GCC asset managers will remain “comparatively resilient” thanks to their “track record of strong performance, as well as their affluent client base and strong customer relationships”, Moody’s Investor Service has said in a report.
“These factors are reflected in positive fund inflows for the sector since the start of the pandemic for established players. Larger managers with a diverse mix of assets and strong digital platforms are better positioned than smaller players, some of which may over time be forced to consolidate,” Moody’s noted.
“Asset managers in the Gulf Cooperation Council (GCC) countries are under pressure from the coronavirus crisis and an accompanying drop in oil prices, which has weighed on their assets under management (AUM),” Moody’s said.
GCC fund managers' AUM have fallen since the start of the coronavirus outbreak in mid-February, reflecting lower market valuations. However, the fund inflows have remained positive for established players, contrasting with net outflows for some western counterparts.
The GCC sector's resilient inflows partly reflect its exceptionally strong performance in 2019, as well as its bespoke mandates from a range of affluent clients, including high net worth individuals, family offices, sovereign wealth funds (SWFs) and other government institutions which generally have higher risk tolerance and longer investment horizon.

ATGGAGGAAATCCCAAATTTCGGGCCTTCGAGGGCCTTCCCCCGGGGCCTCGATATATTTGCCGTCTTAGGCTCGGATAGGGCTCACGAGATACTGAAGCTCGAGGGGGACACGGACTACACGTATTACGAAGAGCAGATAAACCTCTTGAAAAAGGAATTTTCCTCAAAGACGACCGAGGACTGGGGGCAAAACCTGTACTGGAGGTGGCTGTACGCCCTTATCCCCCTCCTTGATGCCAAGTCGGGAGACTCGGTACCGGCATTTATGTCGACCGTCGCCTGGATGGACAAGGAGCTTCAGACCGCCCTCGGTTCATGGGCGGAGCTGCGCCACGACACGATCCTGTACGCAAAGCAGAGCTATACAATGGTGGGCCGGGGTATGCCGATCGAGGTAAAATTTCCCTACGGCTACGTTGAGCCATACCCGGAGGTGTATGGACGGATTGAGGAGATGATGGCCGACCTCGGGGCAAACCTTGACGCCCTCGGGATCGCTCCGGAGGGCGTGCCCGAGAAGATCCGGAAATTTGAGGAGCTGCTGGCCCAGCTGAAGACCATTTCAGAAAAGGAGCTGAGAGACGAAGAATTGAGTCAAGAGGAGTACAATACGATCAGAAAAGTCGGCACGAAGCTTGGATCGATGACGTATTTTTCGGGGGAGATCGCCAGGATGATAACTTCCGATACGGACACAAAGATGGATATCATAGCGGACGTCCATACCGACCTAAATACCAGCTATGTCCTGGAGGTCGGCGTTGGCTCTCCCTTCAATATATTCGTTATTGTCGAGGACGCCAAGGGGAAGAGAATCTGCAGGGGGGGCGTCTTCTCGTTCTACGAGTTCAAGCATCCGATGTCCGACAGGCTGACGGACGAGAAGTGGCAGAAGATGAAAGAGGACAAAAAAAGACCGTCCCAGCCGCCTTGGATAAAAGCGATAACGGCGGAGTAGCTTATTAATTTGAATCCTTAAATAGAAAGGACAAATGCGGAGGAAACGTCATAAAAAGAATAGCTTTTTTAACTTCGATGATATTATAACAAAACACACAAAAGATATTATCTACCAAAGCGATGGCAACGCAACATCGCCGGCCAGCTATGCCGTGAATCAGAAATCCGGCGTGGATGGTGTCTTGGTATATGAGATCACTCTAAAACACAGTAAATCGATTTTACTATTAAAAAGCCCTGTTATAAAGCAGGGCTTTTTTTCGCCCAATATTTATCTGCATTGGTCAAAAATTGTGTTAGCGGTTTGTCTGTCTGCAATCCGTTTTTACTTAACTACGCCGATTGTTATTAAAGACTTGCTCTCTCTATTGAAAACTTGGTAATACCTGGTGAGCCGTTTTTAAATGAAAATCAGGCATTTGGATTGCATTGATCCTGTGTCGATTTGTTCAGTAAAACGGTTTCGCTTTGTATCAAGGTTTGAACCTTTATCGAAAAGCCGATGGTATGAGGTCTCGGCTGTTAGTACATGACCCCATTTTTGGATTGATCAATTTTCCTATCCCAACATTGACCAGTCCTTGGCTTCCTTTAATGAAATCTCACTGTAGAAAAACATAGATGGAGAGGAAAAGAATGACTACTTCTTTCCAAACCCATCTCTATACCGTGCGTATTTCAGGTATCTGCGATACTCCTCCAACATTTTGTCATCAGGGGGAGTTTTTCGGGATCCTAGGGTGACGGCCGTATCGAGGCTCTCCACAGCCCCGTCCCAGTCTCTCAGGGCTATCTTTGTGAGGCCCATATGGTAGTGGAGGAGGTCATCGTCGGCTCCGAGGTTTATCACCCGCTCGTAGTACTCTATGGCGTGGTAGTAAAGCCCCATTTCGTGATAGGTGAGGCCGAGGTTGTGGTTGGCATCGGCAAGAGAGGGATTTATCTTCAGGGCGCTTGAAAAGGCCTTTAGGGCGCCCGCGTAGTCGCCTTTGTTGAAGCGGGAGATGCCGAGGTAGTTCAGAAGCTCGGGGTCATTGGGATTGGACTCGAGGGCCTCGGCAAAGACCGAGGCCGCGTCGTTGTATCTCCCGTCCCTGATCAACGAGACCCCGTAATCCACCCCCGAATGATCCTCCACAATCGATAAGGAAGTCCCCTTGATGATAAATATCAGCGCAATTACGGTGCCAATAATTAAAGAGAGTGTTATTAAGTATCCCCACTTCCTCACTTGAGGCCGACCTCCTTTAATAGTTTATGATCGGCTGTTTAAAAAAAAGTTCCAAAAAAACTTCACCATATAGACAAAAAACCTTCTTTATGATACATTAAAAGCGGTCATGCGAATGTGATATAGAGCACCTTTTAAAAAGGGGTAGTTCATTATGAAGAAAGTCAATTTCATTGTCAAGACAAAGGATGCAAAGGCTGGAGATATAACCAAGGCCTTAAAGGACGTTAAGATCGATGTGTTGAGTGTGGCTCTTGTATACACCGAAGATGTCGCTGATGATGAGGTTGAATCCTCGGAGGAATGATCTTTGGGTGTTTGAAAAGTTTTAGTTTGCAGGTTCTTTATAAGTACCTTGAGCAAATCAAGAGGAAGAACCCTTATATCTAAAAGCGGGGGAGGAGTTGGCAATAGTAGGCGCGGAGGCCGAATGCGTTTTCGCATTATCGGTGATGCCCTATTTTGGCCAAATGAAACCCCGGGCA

According to Moody’s Investor Service, the sector has reported a shift towards lower risk assets. The hardest hit segments of the market will be equities and multimarket funds, as investors become more risk averse.
“Furthermore, we expect some diversification away from the region to reduce risk, currently the sector is highly concentrated within the region. Additionally, we also expect demand for alternative investments (such as real estate) to continue to be a key feature of the market,” the report said.
“Low oil prices will put asset managers' revenues under strain,” Moody’s said.
The coronavirus pandemic has depressed global oil demand, triggering a sharp decline in oil prices since the end of January. This will hold back the region's economic growth, and will also weigh on its asset managers, whose customers rely on oil for the bulk of their revenues.
Larger asset managers are best equipped to absorb the resulting pressures, which may over time trigger some consolidation between smaller players, it said.
LEAVE A COMMENT Your email address will not be published. Required fields are marked*
Gold Prices fall as Dollar, bond yields rise
Ooredoo awards young entrepreneurs via Injaz
Qatar-Jordan trade stands at QR624mn in 2021, says Sheikh Khalifa
Tawteen partners with Microsoft to bolster Qatar’s energy sector innovation
Fitch affirms QIIB rating at ‘A-’; outlook ‘stable’
QIA launches market making initiative to boost QSE liquidity
Qatar Islamic Bank receives 4 rankings by Euromoney
UK markets claw back losses as buyers emerge after historic rout
Iran oil exports fall as competition from Russia in Asia grows